My granddaughter loves to eat, however. Though her parents serve desserts only on weekends, her belly now protrudes a little, much like a toddler’s belly, even though she has taken ballet for six years and has played T-ball for several years. The fat usually disappears in the warmer weather when more outside activities are possible, but two of her girlfriends recently told her that she has a fat belly. She told them that they had hurt her feelings, but her parents are still upset about it and want to tell the teacher what they did.
I am a retired therapist and have counseled her parents not to overreact, not to contact the teacher and not to draw attention to something that might pass quickly. But what can they do to help their daughter feel good about her body? And how can they make her realize that her intellect and her inner self are much more important than her body?
A. Your granddaughter’s belly may simply be a sign of a growth spurt or a sign that she will be starting puberty at 9 or 10, as so many young girls do these days. It would be wiser, however, to see it as a red flag.
Childhood obesity often begins at 8 or 9, and the praise your granddaughter gets for her intellect or her inner self will never overcome the embarrassment she feels when her friends tell her that she weighs more than she should. And you can be sure that they will tell her, baldly and honestly. Children are seldom subtle at this age.
The parents shouldn’t tell their daughter that she is overweight or tell her to go on a diet or even mention her weight. Instead, they should keep only healthful foods in the house, which will encourage her to make the same healthful choices that they make, for children imitate the people they love best, especially in the first 12 years.
If her parents snack a lot, they may not like to give up their chips and cookies, but they should. These kinds of foods have a lot of calories and only a little nutrition, and they can make almost any child gain weight, especially if she doesn’t get much exercise. Children need a lot more exercise than you might think.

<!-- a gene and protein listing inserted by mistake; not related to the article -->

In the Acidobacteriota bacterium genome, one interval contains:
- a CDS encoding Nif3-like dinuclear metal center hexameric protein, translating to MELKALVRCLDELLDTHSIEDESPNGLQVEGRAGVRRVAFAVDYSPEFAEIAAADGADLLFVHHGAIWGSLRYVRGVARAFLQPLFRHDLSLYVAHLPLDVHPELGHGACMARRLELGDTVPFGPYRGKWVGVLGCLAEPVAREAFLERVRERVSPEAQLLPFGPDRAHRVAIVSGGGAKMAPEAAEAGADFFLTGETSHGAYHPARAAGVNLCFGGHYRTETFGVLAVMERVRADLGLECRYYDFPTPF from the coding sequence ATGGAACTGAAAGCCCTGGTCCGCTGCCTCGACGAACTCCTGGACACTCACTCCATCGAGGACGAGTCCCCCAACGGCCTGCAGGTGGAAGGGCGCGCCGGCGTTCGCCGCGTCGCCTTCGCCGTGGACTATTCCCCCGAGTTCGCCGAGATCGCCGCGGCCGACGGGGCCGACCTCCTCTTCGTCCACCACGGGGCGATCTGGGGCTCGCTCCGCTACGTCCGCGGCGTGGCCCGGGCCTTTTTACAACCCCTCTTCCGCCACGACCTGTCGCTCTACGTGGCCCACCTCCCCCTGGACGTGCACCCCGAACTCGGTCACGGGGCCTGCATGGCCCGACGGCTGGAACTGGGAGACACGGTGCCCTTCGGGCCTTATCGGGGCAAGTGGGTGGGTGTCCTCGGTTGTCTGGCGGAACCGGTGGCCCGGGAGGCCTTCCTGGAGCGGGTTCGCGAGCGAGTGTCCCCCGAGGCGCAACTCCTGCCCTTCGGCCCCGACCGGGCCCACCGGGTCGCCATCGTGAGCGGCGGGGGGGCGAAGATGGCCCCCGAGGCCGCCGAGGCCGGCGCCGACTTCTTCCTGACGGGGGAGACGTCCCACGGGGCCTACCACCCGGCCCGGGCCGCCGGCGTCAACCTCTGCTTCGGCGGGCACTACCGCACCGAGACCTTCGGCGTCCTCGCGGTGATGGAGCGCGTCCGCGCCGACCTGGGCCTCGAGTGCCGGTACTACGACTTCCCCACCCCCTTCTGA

According to the Centers for Disease Control and Prevention, a child needs at least 60 minutes of exercise seven days a week, even if it’s broken into 15-minute segments. This regimen not only keeps weight under control but also helps prevent heart disease, Type 2 diabetes, high cholesterol and many other conditions that are striking Americans, and at a younger and younger age.
T-ball and ballet classes are good for your granddaughter, but unless she’s playing ball or taking ballet for an hour every day, she’s not exercising enough. To get what she needs, she should also jump rope, shoot baskets, practice yoga, take karate, play Twister or go dancing, biking, hiking or on a brisk family walk every night after supper.
Chores can be helpful, too. Your granddaughter will get in some good exercise if she washes the car or the living room windows, or mows the lawn or rakes the leaves. She’ll feel competent and proud of herself , as well.
Some of these exercises will strengthen her bones; some will make her more flexible; some will increase her endurance. All of them will release endorphins, which will make her feel better and happier than she did before.
Exercise even makes children think better. Although many schools have cut back on recess or even cut it out entirely, some experienced teachers have their students stand up to answer a question in class or to identify a word that’s in upper case. These old-fashioned rituals may seem like mindless exercises, but scans show that even simple movements will activate the brain and make the mind work better. If this doesn’t convince you, check the CDC Web site, www.cdc.gov, and if it’s your granddaughter who needs convincing, tell her to read the physical activity section of www.bam.gov, the CDC Web site for children.
If she follows its advice, that little fat belly will go away and stay away.
Questions? Send them to firstname.lastname@example.org.